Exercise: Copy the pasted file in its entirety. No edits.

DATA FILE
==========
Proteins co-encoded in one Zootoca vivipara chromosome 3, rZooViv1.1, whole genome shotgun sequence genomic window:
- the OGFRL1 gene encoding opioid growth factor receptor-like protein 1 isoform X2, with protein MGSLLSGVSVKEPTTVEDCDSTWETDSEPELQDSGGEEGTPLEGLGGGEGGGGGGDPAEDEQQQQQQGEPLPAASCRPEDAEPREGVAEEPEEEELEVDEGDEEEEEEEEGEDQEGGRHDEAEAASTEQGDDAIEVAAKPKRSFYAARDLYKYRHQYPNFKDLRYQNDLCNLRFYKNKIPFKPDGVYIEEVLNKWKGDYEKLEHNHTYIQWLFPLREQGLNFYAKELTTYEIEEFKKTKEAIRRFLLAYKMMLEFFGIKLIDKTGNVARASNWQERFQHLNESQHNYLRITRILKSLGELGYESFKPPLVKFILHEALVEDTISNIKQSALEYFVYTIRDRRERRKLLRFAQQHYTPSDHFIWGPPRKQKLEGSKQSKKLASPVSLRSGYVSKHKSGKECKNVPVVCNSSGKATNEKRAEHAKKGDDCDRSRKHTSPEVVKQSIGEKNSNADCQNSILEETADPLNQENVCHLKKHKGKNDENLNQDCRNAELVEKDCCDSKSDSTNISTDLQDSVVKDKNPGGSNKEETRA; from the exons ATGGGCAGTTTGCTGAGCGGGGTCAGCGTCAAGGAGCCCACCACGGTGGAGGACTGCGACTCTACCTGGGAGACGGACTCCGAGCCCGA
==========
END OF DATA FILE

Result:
Proteins co-encoded in one Zootoca vivipara chromosome 3, rZooViv1.1, whole genome shotgun sequence genomic window:
- the OGFRL1 gene encoding opioid growth factor receptor-like protein 1 isoform X2, with protein MGSLLSGVSVKEPTTVEDCDSTWETDSEPELQDSGGEEGTPLEGLGGGEGGGGGGDPAEDEQQQQQQGEPLPAASCRPEDAEPREGVAEEPEEEELEVDEGDEEEEEEEEGEDQEGGRHDEAEAASTEQGDDAIEVAAKPKRSFYAARDLYKYRHQYPNFKDLRYQNDLCNLRFYKNKIPFKPDGVYIEEVLNKWKGDYEKLEHNHTYIQWLFPLREQGLNFYAKELTTYEIEEFKKTKEAIRRFLLAYKMMLEFFGIKLIDKTGNVARASNWQERFQHLNESQHNYLRITRILKSLGELGYESFKPPLVKFILHEALVEDTISNIKQSALEYFVYTIRDRRERRKLLRFAQQHYTPSDHFIWGPPRKQKLEGSKQSKKLASPVSLRSGYVSKHKSGKECKNVPVVCNSSGKATNEKRAEHAKKGDDCDRSRKHTSPEVVKQSIGEKNSNADCQNSILEETADPLNQENVCHLKKHKGKNDENLNQDCRNAELVEKDCCDSKSDSTNISTDLQDSVVKDKNPGGSNKEETRA; from the exons ATGGGCAGTTTGCTGAGCGGGGTCAGCGTCAAGGAGCCCACCACGGTGGAGGACTGCGACTCTACCTGGGAGACGGACTCCGAGCCCGA